As you step into the finely worked mosaic floors made of natural stones, your eyes are naturally drawn to the specially commissioned glass relief doors by French glass artist, René Lalique. Elegant female figures are etched with wings and through them, warm light filters through. While these doors are no longer used, you can easily imagine how they swing open into the great hall in welcome. You can almost hear the music, a mix of classic, jazz and big band, and visualize beautiful women draped in soft crepe, satin and chiffon, and men looking as dapper as Cary Grant and Fred Astaire. It is impossible not to be swept up by the romantic atmosphere of what has been touted as Tokyo’s most beautiful art museum, the Tokyo Metropolitan Teien Art Museum.
When Prince Yasuhiko who founded the Asaka branch of the imperial family (1906) went to France to study military affairs in 1922, a traffic accident prolonged his stay and his spouse Princess Nobuko joined him there until 1925. This was the Golden Age of Art Deco in France and the couple was inspired to build their new residence in the Art Deco architectural style. Completed in 1933, the mansion is itself a work of art, an example of Japan’s receptivity to other cultures in the early Showa Period, and has been designated one of Japan’s Important Cultural Properties. It is the perfect backdrop for the more than 80 French Art Deco works on exhibit for the show titled Exotic x Modern: French Art Deco and inspiration from afar, which runs from October 6, 2018 to January 14, 2019.
Art Deco is a distinctive style of visual arts and architecture that has influenced the design of a wide range of materials, from sculpture to jewelry, from paintings to furniture, from fashion to everyday appliances. In the period between the world wars, Art Deco was born out of a dual desire both for the modern and the exotic, thus the title of the show. Modern because it was a time of great technological progress and polished craftsmanship. Exotic because there was, in Europe at this time, a growing fascination for the art and culture of Africa, Middle East and Asia. French artists were able to venture to the colonies, but dance, music and art from other continents were also eagerly imported into France. Exoticism manifested itself in tropical flora and fauna motifs, in the use of novel and sometimes rare materials such as ivory, lacquer and jade, and the adoption of artistic traditions from the East. Art Deco was associated with everything luxurious and glamorous.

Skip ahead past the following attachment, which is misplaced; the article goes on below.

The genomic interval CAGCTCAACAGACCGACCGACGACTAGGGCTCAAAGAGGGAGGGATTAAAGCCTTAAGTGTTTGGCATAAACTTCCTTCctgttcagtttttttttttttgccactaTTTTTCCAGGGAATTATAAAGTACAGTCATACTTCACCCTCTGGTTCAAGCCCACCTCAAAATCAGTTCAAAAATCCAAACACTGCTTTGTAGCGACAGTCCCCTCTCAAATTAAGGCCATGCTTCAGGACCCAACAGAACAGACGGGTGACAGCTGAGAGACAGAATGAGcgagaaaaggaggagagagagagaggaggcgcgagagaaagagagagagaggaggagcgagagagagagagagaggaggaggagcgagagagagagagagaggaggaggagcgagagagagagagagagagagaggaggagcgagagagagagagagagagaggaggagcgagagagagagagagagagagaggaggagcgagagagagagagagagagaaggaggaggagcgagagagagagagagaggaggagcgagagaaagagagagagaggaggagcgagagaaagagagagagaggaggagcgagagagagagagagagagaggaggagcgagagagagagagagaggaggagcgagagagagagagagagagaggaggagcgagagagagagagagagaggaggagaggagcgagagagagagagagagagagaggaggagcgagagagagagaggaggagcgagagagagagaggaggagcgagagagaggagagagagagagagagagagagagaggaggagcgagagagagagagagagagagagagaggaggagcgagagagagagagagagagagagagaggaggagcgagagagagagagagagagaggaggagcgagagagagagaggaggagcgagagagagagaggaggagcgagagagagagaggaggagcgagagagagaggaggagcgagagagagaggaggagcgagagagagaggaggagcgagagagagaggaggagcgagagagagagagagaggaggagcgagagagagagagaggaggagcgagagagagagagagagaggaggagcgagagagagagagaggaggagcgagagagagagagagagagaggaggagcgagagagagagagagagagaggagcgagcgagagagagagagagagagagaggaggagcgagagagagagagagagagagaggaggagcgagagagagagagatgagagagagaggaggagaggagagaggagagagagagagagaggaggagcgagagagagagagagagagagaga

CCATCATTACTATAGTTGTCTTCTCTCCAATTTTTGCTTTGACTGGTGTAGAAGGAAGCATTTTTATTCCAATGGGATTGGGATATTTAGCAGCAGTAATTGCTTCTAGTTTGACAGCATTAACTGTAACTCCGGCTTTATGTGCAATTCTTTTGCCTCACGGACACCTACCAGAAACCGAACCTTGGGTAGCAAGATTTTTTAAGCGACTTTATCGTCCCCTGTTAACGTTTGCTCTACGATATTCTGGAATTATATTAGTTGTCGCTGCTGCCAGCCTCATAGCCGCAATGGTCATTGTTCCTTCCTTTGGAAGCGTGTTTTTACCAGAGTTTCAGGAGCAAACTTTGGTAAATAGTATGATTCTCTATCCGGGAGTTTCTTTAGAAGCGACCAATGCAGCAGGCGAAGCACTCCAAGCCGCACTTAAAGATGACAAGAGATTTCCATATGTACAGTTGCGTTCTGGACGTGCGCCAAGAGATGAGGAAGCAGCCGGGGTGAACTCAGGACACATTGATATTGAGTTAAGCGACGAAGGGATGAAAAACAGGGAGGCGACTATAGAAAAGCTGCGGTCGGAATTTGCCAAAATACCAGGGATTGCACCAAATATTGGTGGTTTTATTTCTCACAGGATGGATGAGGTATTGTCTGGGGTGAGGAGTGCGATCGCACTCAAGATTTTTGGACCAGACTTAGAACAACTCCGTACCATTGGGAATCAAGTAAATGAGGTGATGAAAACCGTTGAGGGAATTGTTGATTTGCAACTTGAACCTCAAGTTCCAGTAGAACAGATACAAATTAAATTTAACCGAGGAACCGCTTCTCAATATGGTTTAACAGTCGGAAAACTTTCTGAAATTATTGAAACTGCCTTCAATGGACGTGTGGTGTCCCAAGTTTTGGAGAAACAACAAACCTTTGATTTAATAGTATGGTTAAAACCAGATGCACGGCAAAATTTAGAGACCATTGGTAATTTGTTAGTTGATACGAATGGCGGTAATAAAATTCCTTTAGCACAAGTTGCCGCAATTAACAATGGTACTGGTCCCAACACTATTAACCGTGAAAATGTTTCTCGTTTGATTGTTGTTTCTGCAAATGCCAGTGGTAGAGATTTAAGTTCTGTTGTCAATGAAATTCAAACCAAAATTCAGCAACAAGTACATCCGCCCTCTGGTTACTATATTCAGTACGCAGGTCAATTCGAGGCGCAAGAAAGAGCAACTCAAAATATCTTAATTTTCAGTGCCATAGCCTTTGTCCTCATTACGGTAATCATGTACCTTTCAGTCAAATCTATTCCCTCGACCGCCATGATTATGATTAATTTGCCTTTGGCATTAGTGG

The French Art Deco works are thoughtfully spaced throughout the mansion. Walking through the various rooms is about taking in the sheer beauty of each piece as well as the quintessentially elegant and chic setting they are displayed in. Here are some of my favorite pieces from the show.
This Islamic Style Day Dress by Paul Poiret c.1923 drew obvious inspiration from the structure and color combination of clothing in the Middle East. Note the gorgeously textured wall that serves as a backdrop to this piece.
This gracefully smooth marble sculpture celebrates the simple beauty of form typical in Japanese craft and Egyptian relief.
Designed by Rene Prou, with original drawing for tapestry by Emond Tapissier, this armchair from 1933 features bright colors and bold motifs.
Many of these pieces on exhibit are shown in Japan for the very first time. It is a rare glimpse into a bygone era, which hopefully broadens our perspective and understanding of French art history.
The museum is open from 10:00 to 18:00. It is a 7-minute walk from Meguro Station on the JR Yamanote Line (East Exit) and the Tokyu Meguro Line (Main Gate), and a 6-minute walk from Shirokanedai Station (Exit 1) on the Toei Mita Line and Tokyo Metro. Tickets are ¥1,200 for adults, and discounted rate apply to students and seniors. Check their English website for days they are closed. The museum admission ticket gives you access to the garden, so do make sure to stroll together in this beautifully manicured space which has been kept pretty much the same over the decades.